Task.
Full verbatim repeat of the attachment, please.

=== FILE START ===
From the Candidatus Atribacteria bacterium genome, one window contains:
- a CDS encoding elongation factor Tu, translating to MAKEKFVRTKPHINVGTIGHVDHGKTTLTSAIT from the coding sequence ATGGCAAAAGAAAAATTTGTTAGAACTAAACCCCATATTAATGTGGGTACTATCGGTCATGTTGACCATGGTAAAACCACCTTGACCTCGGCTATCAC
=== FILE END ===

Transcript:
From the Candidatus Atribacteria bacterium genome, one window contains:
- a CDS encoding elongation factor Tu, translating to MAKEKFVRTKPHINVGTIGHVDHGKTTLTSAIT from the coding sequence ATGGCAAAAGAAAAATTTGTTAGAACTAAACCCCATATTAATGTGGGTACTATCGGTCATGTTGACCATGGTAAAACCACCTTGACCTCGGCTATCAC